Session Start Date

5-6-1984

Abstract

Construction of the Charles Center Station of the Baltimore Metro required a cut-and-cover excavation 66 feet (20 m) deep in a major street in the central business district of Baltimore, Maryland. Several high-rise buildings were so close to the excavation that it was necessary to remove portions of the spread footing foundations which extended into the proposed station excavation. The contract documents required that the spread footings adjacent to the excavation be underpinned using steel pipe piles jacked to end bearing on bedrock. When it was apparent that difficulties in installation would result in substantial delays in project completion, the piles were deleted and a redesigned concrete slurry trench wall was constructed to confine the soil beneath the adjacent building foundations. Instrumentation data and visual observations indicated that the concrete slurry trench wall was successful in controlling settlement of the adjacent buildings to acceptable limits.

Department(s)

Civil, Architectural and Environmental Engineering

Appears In

International Conference on Case Histories in Geotechnical Engineering

Meeting Name

First Conference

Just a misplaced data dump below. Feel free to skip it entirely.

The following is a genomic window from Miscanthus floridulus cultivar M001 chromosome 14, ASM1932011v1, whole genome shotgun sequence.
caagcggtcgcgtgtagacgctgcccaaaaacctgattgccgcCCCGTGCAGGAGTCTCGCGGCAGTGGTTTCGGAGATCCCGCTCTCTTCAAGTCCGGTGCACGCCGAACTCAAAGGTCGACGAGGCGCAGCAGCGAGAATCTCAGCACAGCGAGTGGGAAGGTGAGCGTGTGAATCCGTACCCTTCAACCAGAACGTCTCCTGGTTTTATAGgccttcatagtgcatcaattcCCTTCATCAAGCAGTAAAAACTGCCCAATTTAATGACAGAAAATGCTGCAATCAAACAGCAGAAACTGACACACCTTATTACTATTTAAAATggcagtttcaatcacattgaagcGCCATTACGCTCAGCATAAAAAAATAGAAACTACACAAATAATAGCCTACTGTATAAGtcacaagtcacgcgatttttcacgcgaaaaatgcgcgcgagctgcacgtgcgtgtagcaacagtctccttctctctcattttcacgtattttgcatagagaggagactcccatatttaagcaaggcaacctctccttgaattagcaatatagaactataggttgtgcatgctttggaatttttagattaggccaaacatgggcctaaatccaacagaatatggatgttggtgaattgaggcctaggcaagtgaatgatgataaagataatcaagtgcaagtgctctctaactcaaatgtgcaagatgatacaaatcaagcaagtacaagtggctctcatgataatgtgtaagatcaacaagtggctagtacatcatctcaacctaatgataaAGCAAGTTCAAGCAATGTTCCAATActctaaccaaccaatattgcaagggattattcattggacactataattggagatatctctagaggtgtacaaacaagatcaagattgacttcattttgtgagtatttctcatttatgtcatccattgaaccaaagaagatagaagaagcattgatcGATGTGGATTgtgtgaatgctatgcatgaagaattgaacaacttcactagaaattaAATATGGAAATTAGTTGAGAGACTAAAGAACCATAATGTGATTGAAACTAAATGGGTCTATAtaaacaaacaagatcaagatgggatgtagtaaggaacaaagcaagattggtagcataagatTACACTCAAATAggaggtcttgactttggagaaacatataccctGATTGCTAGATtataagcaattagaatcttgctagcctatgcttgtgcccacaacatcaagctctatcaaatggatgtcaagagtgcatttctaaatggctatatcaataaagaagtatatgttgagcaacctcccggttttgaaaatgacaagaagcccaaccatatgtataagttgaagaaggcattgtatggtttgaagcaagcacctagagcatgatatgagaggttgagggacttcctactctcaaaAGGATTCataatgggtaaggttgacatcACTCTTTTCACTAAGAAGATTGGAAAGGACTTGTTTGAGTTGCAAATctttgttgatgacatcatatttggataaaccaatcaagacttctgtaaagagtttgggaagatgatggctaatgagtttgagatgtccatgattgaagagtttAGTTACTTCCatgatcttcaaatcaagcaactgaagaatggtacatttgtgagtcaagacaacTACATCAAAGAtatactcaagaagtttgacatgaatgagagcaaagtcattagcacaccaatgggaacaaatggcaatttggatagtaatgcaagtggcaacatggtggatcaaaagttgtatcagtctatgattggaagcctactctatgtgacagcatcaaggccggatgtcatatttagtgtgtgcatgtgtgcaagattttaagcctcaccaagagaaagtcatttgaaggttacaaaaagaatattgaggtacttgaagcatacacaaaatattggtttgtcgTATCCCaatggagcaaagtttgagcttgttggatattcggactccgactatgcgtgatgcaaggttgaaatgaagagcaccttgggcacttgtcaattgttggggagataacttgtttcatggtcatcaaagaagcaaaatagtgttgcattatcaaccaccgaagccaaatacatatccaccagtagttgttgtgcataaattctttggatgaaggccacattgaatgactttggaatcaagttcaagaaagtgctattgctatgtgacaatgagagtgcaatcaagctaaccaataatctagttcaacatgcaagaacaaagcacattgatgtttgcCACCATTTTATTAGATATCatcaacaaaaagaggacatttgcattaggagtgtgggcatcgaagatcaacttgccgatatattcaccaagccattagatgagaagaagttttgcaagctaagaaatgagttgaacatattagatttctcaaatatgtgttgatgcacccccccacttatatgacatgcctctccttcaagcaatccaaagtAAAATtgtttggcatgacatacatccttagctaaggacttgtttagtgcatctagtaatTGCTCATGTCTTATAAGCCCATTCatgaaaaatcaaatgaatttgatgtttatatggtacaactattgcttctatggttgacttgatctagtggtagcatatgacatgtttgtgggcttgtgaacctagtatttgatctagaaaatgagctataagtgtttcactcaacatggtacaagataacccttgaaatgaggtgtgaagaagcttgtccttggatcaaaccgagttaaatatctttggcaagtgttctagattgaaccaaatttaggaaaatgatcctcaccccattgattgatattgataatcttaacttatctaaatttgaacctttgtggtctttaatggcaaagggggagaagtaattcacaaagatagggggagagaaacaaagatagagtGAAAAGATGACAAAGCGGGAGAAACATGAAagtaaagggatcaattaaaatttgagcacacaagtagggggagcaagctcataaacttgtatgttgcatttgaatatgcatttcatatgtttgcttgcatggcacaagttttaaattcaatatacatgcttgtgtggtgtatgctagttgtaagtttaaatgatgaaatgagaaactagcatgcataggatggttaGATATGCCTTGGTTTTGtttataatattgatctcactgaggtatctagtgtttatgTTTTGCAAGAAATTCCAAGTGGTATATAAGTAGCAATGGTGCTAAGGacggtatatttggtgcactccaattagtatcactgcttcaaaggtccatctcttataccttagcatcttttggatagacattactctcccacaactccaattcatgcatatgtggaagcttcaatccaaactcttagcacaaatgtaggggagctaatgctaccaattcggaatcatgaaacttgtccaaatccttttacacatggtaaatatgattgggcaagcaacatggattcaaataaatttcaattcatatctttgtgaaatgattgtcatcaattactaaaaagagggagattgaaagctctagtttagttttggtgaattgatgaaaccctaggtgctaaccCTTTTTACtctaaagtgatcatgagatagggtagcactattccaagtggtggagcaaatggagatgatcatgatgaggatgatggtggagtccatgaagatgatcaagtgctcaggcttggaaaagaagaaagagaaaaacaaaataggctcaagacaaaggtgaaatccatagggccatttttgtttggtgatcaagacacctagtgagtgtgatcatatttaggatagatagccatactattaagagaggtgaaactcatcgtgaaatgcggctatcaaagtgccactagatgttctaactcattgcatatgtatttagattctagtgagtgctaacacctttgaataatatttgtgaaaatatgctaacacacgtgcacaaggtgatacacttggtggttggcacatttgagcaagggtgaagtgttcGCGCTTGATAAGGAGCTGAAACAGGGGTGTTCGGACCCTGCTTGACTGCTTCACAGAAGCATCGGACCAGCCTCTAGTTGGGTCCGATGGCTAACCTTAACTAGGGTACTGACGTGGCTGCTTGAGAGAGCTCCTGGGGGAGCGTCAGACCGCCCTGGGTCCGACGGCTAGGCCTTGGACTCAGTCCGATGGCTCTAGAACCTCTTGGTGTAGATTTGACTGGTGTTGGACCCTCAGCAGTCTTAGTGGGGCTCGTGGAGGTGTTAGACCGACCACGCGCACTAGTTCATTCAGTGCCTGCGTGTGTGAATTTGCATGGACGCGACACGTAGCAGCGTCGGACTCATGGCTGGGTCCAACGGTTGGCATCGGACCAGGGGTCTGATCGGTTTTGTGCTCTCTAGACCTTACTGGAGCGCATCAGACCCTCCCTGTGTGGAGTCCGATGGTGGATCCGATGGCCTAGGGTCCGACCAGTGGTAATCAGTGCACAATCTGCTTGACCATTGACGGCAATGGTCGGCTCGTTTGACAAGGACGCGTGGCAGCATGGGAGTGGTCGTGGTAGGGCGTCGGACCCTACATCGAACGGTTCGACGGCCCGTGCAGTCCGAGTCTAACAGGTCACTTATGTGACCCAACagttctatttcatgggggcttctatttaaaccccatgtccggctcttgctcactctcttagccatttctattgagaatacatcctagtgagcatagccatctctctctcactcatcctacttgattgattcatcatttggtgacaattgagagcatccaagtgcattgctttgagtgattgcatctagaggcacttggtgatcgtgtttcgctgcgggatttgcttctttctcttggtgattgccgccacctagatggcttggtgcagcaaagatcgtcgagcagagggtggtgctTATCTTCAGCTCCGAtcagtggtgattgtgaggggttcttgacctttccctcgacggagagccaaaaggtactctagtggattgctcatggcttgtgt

Publisher

University of Missouri--Rolla

Publication Date

5-6-1984

Document Version

Final Version

Rights

© 1984 University of Missouri--Rolla, All rights reserved.

Document Type

Article - Conference proceedings

File Type

text

Language

English

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May 6th, 12:00 AM

Slurry Trench Wall Replaces Structure Underpinning

Construction of the Charles Center Station of the Baltimore Metro required a cut-and-cover excavation 66 feet (20 m) deep in a major street in the central business district of Baltimore, Maryland. Several high-rise buildings were so close to the excavation that it was necessary to remove portions of the spread footing foundations which extended into the proposed station excavation. The contract documents required that the spread footings adjacent to the excavation be underpinned using steel pipe piles jacked to end bearing on bedrock. When it was apparent that difficulties in installation would result in substantial delays in project completion, the piles were deleted and a redesigned concrete slurry trench wall was constructed to confine the soil beneath the adjacent building foundations. Instrumentation data and visual observations indicated that the concrete slurry trench wall was successful in controlling settlement of the adjacent buildings to acceptable limits.